• significant demands for information from superiors or customers
  • project work with imminent deadline
  • meetings and appointments
  • reports and other submissions
  • staff issues or needs
  • problem resolution, fire-fighting, fixes
  • serious urgent complaints

Subject to confirming the importance and the urgency of these tasks, these tasks need doing now. Prioritise tasks that fall into this category according to their relative urgency. If two or more tasks appear equally urgent, discuss and probe the actual requirements and deadlines with the task originators or with the people dependent on the task outcomes. Help the originators of these demands to reassess the real urgency and priority of these tasks. These tasks should include activities that you’ll previously have planned in box 2, which move into box 1 when the time slot arrives. If helpful you should show your schedule to task originators in order to explain that you are prioritising in a logical way, and to be as productive and effective as possible. Look for ways to break a task into two stages if it’s an unplanned demand – often a suitable initial “holding” response or acknowledgment, with a commitment to resolve or complete at a later date, will enable you to resume other planned tasks.

2 – Plan to do

  • planning and preparation
  • project planning and scheduling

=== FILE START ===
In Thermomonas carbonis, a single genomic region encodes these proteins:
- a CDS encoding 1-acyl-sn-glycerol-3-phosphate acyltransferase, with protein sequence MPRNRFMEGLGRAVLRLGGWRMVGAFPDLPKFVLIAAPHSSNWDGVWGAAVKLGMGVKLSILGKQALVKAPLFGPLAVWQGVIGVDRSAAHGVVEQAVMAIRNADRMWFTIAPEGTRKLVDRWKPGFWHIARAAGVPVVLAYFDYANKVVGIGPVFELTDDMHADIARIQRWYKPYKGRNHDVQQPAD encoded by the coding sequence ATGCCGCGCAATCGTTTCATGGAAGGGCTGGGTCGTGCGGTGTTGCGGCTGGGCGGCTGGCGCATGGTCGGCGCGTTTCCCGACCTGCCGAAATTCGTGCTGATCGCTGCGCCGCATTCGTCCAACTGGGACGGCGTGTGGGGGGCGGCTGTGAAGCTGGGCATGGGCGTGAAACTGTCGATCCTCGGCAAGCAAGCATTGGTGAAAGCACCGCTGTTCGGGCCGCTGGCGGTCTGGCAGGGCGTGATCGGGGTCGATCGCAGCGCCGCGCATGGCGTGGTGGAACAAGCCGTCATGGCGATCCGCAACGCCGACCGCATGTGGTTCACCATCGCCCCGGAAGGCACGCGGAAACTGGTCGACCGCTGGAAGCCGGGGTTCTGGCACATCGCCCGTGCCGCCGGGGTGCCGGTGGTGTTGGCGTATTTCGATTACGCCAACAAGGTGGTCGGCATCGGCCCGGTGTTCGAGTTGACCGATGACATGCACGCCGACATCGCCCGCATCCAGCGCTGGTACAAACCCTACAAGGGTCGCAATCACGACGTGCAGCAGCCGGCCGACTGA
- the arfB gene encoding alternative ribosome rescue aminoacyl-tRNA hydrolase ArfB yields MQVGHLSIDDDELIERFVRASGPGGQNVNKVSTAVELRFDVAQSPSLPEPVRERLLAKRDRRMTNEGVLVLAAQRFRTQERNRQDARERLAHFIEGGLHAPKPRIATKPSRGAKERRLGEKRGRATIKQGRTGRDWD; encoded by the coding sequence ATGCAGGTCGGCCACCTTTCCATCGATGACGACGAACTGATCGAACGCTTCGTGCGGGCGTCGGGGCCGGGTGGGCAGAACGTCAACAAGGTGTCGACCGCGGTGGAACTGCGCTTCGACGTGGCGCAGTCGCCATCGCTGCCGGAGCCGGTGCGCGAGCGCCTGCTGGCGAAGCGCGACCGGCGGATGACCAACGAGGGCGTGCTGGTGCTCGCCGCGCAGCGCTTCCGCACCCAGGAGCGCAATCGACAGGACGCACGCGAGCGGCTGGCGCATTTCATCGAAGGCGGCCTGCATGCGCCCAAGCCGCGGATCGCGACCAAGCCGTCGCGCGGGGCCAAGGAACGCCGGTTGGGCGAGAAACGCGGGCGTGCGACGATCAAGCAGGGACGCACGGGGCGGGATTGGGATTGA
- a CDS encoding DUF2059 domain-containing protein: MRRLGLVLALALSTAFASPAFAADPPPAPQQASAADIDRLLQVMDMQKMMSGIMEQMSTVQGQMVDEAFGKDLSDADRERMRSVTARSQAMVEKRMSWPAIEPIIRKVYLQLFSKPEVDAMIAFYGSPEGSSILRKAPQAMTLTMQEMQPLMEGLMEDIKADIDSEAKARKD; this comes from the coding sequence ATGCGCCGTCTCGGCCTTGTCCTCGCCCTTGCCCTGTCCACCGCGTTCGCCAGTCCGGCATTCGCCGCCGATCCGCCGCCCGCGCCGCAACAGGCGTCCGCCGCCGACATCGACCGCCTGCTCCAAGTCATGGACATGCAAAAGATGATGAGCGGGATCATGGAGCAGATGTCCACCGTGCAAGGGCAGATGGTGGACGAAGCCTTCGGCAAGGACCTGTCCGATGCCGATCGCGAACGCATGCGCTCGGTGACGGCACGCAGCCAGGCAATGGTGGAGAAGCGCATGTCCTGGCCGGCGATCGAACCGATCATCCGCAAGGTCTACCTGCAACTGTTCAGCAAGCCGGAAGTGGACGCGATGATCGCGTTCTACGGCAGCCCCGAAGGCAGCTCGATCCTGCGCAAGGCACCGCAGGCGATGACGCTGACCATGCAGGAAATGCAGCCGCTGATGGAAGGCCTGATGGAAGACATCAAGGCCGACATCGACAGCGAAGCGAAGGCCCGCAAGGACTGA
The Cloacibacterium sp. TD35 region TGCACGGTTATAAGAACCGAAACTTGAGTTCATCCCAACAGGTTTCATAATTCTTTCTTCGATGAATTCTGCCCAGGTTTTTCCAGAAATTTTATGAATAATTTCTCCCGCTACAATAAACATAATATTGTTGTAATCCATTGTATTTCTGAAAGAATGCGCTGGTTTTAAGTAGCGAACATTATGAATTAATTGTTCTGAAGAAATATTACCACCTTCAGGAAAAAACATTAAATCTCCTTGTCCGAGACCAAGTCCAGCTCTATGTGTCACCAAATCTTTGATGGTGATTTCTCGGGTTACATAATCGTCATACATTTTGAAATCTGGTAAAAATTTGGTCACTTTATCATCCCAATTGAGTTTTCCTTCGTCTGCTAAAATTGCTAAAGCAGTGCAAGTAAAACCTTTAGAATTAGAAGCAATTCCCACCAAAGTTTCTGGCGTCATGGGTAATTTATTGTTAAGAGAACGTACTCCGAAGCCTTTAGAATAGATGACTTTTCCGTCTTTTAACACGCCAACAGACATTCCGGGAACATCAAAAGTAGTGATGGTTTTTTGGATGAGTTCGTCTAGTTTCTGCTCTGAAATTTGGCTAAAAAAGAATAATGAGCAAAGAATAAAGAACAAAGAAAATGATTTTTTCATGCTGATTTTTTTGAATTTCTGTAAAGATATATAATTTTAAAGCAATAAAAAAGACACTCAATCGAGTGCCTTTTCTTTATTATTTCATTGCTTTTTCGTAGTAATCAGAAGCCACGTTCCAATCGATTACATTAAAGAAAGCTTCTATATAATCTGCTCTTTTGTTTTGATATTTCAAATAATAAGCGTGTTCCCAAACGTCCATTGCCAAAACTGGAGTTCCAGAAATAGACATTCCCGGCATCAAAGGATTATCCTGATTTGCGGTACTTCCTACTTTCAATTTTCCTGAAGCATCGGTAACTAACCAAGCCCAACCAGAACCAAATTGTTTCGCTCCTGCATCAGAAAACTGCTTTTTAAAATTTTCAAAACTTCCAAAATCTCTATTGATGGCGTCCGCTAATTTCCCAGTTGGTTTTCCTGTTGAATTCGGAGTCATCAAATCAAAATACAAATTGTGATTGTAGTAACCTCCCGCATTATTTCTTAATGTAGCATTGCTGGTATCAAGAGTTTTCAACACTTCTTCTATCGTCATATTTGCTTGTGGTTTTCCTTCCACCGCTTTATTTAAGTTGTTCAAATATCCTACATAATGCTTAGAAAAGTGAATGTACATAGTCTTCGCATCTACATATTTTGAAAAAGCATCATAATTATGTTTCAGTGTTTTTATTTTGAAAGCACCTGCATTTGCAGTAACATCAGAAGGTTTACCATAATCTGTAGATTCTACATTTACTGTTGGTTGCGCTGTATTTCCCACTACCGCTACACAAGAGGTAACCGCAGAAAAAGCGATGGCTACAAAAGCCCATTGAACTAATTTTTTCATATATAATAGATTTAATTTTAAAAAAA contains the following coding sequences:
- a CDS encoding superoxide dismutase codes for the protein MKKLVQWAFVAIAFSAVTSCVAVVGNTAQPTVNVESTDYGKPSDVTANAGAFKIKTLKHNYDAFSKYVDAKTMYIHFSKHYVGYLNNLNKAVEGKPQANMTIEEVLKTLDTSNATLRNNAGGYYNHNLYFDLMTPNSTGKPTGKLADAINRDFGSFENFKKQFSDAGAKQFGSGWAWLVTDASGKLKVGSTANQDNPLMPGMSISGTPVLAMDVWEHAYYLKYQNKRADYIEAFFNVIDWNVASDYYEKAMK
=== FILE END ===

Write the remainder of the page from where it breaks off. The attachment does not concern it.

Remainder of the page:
• research and investigation
  • networking relationship building
  • thinking and creating
  • modeling, designing, testing
  • systems and process development
  • anticipative, preventative activities or communication
  • identifying need for change and new direction
  • developing strategy

These tasks are most critical to success, and yet commonly are the most neglected. These activities include planning, strategic thinking, deciding direction and aims etc, all crucial for success and development. You must plan time slots for doing these tasks, and if necessary plan where you will do them free from interruptions, otherwise “urgent” matters from quadrant 1 and 3 will take precedence. Work from home if your normal place of work cannot provide you with a quiet situation and protection from interruption. Break big tasks down into separate logical stages and plan time slots for each stage. Use project management tools and methods ( Inform other people of your planned time slots and schedules. Having a visible schedule is the key to being able to protect these vital time slots.

Not important 3 – Reject (diplomatically)

  • trivial and “off-loaded” requests from others
  • apparent emergencies
  • ad-hoc interruptions
  • misunderstandings appearing as complaints
  • irrelevant distractions
  • pointless routines or activities
  • dealing with accumulated unresolved trivia
  • duplicated effort
  • unnecessary double-checking
  • boss’s whims or tantrums

Scrutinise these demands ruthlessly, and help originators – even your boss and your senior managers – to re-assess the real importance of these tasks. Practice and develop your ability to explain and justify to task originators why you cannot do these tasks.